Ry Cooder, was in New York, on tour with Captain Beefheart and the Magic Band. He had just put out his first record (see below), and from the moment I heard it, I was hooked on whatever he was doing. I wasn’t even sure what it was, but I wanted to do it, too.
As a producer at WBAI-FM New York, I grabbed the opportunity to set up an interview, at a Holiday Inn in on 57th Street.I’d always assumed any trace of the the interview had vanished in the mist of history. But thanks to my old musician pal Rooster Van Dyke, a CD of the entire 45-plus minutes arrived in the mail one day. The quality of the original tape sounds surprisingly good for 1970: I didn’t use anything fancy, just my Sony stereo cassette field recorder.
Listening to it after all these years, I realize the interview has taken on the patina of history. Ry Cooder has not only made great music, but also affected ths history of American popular music by popularizing obscure roots virtuosos like Joseph Spence, the Bahamian guitar genius, and the brilliant, forgotten Cuban musicians featured in the movie, The Buena Vista Social Club, on which he collaborated with German director Wim Wenders.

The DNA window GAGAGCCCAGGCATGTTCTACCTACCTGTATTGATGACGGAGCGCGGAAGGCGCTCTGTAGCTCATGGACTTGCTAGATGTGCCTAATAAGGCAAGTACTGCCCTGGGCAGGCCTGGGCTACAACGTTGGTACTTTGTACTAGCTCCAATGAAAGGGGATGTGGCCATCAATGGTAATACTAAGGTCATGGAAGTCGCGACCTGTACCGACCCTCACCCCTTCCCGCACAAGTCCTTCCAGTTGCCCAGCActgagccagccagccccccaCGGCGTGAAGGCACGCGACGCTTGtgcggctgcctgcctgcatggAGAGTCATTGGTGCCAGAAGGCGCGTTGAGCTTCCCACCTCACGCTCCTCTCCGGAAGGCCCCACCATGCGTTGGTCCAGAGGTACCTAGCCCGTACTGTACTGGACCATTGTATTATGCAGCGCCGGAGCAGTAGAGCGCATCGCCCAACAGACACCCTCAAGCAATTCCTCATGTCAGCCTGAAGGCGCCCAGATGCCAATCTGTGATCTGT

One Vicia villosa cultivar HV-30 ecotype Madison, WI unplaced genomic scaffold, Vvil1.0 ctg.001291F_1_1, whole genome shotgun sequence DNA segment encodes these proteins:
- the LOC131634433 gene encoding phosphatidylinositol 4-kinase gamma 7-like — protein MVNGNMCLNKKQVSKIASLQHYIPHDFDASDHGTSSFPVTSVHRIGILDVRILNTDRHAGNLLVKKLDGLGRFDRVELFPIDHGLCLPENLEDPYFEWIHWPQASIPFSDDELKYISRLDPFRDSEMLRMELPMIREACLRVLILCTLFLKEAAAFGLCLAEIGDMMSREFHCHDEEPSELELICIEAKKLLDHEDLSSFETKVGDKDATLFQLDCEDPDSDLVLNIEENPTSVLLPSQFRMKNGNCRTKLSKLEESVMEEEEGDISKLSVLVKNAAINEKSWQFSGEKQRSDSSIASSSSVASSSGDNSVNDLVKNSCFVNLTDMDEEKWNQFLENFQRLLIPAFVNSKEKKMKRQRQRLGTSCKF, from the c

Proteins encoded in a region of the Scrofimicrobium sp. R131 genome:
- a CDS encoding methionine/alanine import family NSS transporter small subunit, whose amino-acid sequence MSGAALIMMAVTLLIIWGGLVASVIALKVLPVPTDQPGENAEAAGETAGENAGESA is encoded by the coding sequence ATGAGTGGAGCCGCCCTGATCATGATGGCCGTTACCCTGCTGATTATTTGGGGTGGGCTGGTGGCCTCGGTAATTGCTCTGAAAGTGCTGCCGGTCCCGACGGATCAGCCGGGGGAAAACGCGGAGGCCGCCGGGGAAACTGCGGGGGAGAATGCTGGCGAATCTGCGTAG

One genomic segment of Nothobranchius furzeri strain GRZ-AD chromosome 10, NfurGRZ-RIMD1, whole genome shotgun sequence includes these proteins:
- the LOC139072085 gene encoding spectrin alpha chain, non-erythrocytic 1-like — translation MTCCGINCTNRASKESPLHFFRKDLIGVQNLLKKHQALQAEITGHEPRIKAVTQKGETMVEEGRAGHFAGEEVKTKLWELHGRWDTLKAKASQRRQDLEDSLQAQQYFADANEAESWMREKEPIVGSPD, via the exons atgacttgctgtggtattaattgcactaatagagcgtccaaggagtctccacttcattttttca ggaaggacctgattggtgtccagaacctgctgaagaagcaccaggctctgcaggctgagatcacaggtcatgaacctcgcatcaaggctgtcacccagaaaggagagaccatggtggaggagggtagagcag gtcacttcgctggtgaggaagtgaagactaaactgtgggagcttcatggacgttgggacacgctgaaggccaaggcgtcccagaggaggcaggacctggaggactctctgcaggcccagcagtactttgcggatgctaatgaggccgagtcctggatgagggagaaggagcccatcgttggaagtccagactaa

Students of rock history will be particularly interested in the steady flow of specifics about the emergence of roots music, the LA recording scene of that time, and his account of the making of his record––which still amazes me.
Here is Ry Cooder at age 23. (Note: this is Part 1 of 2. It lasts about 20 minutes. Part 2 will be coming in a few days.
Ry Cooder 1970 Interview, Part 1: